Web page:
(Bloomberg) -- OPEC members Iran and Venezuela could lose almost 30 percent of their oil output next year due to U.S. sanctions and economic upheaval, requiring extra supplies from the group’s Gulf members, the International Energy Agency said.
In its first detailed forecast for 2019, the IEA said new oil output from outside OPEC -- in particular U.S. shale -- should be enough to cover growth in demand, but nations such as Saudi Arabia may still need to boost output to compensate for lost supply from other members.
The Organization of Petroleum Exporting Countries will meet next week and debate whether to restore production it halted last year. The IEA, which oversees the use of emergency oil stockpiles in major economies such as the U.S. and Japan, made a prominent statement in its monthly report about its readiness avert supply disruptions.
“Even if the Iran-Venezuela supply gap is plugged, the market will be finely balanced next year, and vulnerable to prices rising higher in the event of further disruption,” the Paris-based agency said. “It is possible that the very small number of countries with spare capacity beyond what can be activated quickly will have to go the extra mile.”
OPEC faces intense political pressure as oil’s rally to a three-year high above $80 a barrel has spurred warnings about the threat to the global economy, and drawn fire from U.S. President Donald Trump. Saudi Arabia says it’s ready to temper prices by raising supply, setting the stage for a clash with fellow OPEC members when they gather in Vienna on June 22.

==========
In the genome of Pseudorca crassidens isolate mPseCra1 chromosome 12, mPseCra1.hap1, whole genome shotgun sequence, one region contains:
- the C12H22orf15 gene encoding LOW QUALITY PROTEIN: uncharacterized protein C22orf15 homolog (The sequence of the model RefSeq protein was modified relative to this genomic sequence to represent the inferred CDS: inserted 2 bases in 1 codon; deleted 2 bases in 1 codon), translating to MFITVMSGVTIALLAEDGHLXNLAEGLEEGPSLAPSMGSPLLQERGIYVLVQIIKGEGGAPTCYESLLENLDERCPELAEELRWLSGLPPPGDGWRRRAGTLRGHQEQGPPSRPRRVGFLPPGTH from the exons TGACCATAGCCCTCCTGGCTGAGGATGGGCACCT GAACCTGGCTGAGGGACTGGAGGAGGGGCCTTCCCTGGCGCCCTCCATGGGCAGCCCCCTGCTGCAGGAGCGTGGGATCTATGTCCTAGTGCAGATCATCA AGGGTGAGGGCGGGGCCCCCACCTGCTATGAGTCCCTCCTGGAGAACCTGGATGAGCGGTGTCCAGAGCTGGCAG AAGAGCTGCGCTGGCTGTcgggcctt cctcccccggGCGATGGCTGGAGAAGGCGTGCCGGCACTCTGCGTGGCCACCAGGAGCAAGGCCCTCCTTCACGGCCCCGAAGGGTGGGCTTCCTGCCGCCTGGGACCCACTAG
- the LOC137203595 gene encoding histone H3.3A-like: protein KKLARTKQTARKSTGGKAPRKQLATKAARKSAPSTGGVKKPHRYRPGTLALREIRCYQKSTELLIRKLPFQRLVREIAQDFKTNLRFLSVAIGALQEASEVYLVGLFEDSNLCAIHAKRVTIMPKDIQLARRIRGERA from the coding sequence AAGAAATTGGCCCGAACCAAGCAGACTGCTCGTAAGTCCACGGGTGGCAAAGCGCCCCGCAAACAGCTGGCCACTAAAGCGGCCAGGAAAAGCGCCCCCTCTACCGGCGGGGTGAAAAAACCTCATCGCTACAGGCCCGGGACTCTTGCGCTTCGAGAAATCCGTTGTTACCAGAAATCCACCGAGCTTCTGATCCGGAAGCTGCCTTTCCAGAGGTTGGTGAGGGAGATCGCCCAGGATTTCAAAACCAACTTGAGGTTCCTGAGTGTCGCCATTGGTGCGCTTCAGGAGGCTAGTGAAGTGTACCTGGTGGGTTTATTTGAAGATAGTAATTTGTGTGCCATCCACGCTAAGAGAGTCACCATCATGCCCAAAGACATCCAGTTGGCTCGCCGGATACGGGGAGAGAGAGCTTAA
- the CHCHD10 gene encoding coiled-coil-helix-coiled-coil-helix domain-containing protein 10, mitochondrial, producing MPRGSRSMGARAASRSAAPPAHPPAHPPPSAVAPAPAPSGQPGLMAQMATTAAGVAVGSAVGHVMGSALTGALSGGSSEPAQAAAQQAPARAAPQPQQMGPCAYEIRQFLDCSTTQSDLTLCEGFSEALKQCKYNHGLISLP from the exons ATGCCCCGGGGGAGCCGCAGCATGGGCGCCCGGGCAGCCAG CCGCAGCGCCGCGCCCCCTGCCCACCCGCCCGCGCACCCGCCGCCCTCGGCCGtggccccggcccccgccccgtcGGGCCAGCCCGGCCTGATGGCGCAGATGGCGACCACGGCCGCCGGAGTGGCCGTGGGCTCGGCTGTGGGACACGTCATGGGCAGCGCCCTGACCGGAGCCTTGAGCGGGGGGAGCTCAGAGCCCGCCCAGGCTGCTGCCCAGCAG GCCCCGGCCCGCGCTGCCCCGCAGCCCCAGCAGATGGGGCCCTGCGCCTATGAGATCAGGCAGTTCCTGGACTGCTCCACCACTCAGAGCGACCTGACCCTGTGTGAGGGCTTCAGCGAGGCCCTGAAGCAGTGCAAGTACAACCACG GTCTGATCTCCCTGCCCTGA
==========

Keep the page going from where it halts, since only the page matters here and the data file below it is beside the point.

American foreign policy is upping the ante for the kingdom, as President Trump re-imposes sanctions on Saudi Arabia’s political foe, Iran, that will almost certainly strain global oil supplies.
Iranian output could be curbed next year by about 900,000 barrels a day, or about 23 percent, the IEA said. The agency stressed the estimate is a “scenario” rather than a forecast, based on the impact of previous sanctions.
Venezuela, where production has already collapsed to the lowest in decades as an economic crisis batters oil infrastructure, could see its output fall by a further 550,000 barrels a day, or 40 percent.
OPEC’s Middle East producers, led by the Saudis, are capable of filling that gap “in short order” with an additional 1.1 million barrels a day if they return to the record levels pumped in late 2016. Next year, they may have to go even further.
In theory, meeting the growth in world oil demand next year shouldn’t be a problem as U.S. shale-oil production continues to rise. Consumption will increase by 1.4 million barrels a day in 2019, the same pace as this year, while producers outside OPEC will add 1.7 million a day, according to the IEA.
As a result, about 31.6 million barrels a day will be needed from OPEC in 2019, slightly less than the amount they pumped in May.
Yet as Iran and Venezuela decline, maintaining total supply levels will require extra effort from the Saudis and other Gulf members. Oil stockpiles in developed nations have fallen to their lowest in three years, and will shrink further if the Gulf nations keep output steady, the agency said.
The IEA’s message that it “stands ready to advise its member governments on any action that might be necessary” will likely have resonance for OPEC policy makers. In 2011, when the cartel didn’t respond to the agency’s recommendation for more supply during Libya’s civil war, IEA nations unlocked their emergency stockpiles.
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